Not far afield, there's this HR advice from New York magazine's the Science of Us: Kill the resume and cover letter. The article raised a question that had never occurred to me: Why do resumes include the job applicant's name and address? What use is that information to HR departments, other than to create an opportunity for discrimination based on perceived race, gender, and economic situation?

_____

Note: I have read fairly widely on the various schools of thought about whether to use accents in the word "resume" (the noun, often rendered as résumé or resumé). While it is a bit confusing to spell it identically to the verb "resume," that is true of many other homonyms. I think the practice of dropping accents from French-derived words is a good standard to stick to.

Monday, September 1, 2014

It Wasn't Reasonable to Beat Dethorne Graham

If Ferguson police officer Darren Wilson is ever charged for killing Michael Brown, it's questionable whether Wilson will be found guilty of anything. It's hard for me to understand why, but it has a lot to do with a 1989 Supreme Court decision called Graham v. Connors.

This was in the days of the Rehnquist Court when SCOTUS was still somewhat moderate. Antonin Scalia and Anthony Kennedy are the only two justices still serving from that time, and they were pretty new on the court then. Other members included Sandra Day O'Connor and William Rehnquist, appointed by Ronald Reagan, but there were also Thurgood Marshall, William Brennan, Byron White, Harry Blackmun, and John Paul Stevens -- several of those names are thought of as the most civil rights- and civil liberties-oriented members to ever serve.

Yet they came to a unanimous decision in Graham. I admit I don't really understand the finding and the legal questions they seem to be answering. I wish someone with a law background would explain it to me.

It seems to be about whether the 4th Amendment should be applied in the circumstances of an arrest, rather than the 14th. And that the decision is actually more in favor of citizens, because the 4th Amendment standard is based on a reasonableness of the cop's actions, while the 14th would require a more stringent standard where you'd have to prove the cops use of force was malicious.

Unspoken in the legal write-ups is the fact that the case took place in Charlotte, N.C., and that Dethorne Graham is black. No one mentions whether the cops were white or not.

But check out this description of the case and think about how low the meaning of "reasonable" can get (quoting the Wikipedia):
Petitioner Graham, a diabetic, asked his friend, Berry, to drive him to a convenience store to purchase orange juice to counteract the onset of an insulin reaction. Upon entering the store and seeing the number of people ahead of him, Graham hurried out and asked Berry to drive him to a friend's house instead.

Respondent Connor, a city police officer, became suspicious after seeing Graham hastily enter and leave the store, followed Berry's car, and made an investigative stop, ordering the pair to wait while he found out what had happened in the store. Respondent backup police officers arrived on the scene, handcuffed Graham, and ignored or rebuffed attempts to explain and treat Graham's condition.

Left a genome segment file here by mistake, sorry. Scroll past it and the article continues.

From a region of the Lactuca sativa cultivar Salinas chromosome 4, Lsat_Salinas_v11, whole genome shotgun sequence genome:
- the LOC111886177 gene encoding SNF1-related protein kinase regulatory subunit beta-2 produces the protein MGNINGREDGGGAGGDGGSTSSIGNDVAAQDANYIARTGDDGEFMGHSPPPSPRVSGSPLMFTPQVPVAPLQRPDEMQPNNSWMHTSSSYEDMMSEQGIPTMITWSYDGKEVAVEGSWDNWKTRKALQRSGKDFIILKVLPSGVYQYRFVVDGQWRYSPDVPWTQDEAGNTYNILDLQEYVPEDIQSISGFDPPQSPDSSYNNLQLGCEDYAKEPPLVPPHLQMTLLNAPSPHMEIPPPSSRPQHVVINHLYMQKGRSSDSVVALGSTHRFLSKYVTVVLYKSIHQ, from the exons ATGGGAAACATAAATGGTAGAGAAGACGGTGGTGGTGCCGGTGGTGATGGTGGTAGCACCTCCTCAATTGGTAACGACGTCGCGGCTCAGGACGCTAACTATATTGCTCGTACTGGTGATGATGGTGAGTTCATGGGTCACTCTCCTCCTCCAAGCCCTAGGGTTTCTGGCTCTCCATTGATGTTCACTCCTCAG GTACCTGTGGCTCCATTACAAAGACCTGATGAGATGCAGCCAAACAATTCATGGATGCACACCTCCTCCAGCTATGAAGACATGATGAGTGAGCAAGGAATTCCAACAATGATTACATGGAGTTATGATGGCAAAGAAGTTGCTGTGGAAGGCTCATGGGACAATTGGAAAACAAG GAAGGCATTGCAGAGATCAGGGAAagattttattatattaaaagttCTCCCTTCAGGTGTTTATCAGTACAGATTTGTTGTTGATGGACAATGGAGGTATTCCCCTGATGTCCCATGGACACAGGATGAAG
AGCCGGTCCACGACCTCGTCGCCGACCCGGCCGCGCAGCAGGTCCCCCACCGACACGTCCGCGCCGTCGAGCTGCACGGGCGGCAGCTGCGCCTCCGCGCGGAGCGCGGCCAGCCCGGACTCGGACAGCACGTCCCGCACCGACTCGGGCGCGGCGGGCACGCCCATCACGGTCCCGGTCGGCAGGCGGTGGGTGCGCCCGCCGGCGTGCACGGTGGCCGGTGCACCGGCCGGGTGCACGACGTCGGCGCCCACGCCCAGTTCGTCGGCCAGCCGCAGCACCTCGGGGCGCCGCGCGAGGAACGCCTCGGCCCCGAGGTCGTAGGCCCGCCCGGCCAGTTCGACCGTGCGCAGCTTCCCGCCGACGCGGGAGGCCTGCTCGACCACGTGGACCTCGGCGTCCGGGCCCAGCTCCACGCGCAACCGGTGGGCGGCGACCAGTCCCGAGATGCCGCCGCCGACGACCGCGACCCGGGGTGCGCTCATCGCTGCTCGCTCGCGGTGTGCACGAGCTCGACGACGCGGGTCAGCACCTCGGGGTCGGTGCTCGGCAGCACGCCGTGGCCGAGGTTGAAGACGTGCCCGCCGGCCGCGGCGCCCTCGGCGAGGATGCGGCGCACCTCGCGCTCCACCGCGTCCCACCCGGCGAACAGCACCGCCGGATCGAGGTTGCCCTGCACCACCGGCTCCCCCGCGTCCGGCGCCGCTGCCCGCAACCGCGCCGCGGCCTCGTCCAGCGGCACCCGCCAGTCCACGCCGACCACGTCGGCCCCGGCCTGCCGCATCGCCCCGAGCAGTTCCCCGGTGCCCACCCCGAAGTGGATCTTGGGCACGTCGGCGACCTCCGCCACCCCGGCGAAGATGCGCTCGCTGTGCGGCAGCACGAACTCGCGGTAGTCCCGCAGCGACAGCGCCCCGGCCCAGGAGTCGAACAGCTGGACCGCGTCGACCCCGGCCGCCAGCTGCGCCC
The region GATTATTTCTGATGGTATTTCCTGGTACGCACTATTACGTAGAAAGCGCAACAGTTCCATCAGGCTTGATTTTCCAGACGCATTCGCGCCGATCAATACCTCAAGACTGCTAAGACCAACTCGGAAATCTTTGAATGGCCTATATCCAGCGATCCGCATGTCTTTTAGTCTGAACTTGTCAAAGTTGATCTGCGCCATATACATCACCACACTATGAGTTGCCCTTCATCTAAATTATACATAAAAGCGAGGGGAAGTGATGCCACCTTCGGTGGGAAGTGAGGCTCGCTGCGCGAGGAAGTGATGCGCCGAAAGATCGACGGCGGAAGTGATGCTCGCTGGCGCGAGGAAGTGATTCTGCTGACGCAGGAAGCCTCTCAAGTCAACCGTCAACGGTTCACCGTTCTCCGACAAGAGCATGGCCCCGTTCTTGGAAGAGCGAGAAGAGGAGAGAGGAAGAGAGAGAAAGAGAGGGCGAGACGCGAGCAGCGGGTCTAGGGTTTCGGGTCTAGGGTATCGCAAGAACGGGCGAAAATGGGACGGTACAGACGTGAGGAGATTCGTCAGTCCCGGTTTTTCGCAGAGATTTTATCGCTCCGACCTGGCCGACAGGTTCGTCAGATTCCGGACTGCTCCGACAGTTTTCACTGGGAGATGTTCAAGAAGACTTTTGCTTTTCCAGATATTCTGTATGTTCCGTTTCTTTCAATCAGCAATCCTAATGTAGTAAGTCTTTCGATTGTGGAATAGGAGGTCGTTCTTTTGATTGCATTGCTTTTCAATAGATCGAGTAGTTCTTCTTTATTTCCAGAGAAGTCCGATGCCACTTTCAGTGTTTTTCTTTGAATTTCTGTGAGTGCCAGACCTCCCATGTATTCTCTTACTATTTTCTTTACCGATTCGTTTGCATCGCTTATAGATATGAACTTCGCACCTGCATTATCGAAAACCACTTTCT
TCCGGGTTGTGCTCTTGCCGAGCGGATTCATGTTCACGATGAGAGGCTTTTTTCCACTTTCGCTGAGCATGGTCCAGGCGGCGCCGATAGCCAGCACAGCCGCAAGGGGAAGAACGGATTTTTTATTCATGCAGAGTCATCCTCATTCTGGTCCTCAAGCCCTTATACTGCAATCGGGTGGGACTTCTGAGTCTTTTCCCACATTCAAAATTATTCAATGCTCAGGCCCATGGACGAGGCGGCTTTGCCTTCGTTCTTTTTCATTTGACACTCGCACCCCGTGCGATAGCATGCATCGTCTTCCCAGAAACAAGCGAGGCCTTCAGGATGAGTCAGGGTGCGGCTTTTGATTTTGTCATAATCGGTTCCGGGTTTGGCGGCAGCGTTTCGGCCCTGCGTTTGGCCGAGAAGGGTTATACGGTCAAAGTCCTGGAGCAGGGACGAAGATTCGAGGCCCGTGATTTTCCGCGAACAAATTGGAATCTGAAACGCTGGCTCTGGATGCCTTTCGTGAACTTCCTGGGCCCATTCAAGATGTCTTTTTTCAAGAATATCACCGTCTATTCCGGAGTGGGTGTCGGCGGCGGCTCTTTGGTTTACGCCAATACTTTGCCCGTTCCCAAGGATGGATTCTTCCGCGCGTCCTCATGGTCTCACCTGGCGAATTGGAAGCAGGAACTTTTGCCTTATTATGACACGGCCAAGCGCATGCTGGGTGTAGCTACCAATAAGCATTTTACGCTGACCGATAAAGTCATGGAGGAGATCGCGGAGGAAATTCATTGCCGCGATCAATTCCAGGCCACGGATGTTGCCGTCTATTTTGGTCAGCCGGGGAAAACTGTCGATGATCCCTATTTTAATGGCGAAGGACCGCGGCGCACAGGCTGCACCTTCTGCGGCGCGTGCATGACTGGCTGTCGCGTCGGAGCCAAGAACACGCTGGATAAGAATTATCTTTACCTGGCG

During the encounter, Graham sustained multiple injuries. He was released when Connor learned that nothing had happened in the store. Graham filed suit in the District Court under 42 U.S.C. § 1983 against respondents, alleging that they had used excessive force in making the stop, in violation of "rights secured to him under the Fourteenth Amendment to the United States Constitution and 42 U.S.C. § 1983."

The District Court granted respondents' motion for a directed verdict at the close of Graham's evidence, applying a four-factor test for determining when excessive use of force [was used and] whether the force was applied in a good faith effort to maintain and restore discipline or maliciously and sadistically for the very purpose of causing harm....

Held: All claims that law enforcement officials have used excessive force—deadly or not—in the course of an arrest, investigatory stop, or other "seizure" of a free citizen are properly analyzed under the Fourth Amendment's "objective reasonableness" standard, rather than under a substantive due process standard.

(a) The notion that all excessive force claims ... are governed by a single generic standard is rejected. Instead, courts must identify the specific constitutional right allegedly infringed by the challenged application of force, and then judge the claim by reference to the specific constitutional standard which governs that right.

(b) Claims that law enforcement officials have used excessive force in the course of an arrest, investigatory stop, or other "seizure" of a free citizen are most properly characterized as invoking the protections of the Fourth Amendment, which guarantees citizens the right "to be secure in their persons . . . against unreasonable seizures," and must be judged by reference to the Fourth Amendment's "reasonableness" standard.

(c) The Fourth Amendment "reasonableness" inquiry is whether the officers' actions are "objectively reasonable" in light of the facts and circumstances confronting them, without regard to their underlying intent or motivation. The "reasonableness" of a particular use of force must be judged from the perspective of a reasonable officer on the scene, and its calculus must embody an allowance for the fact that police officers are often forced to make split-second decisions about the amount of force necessary in a particular situation.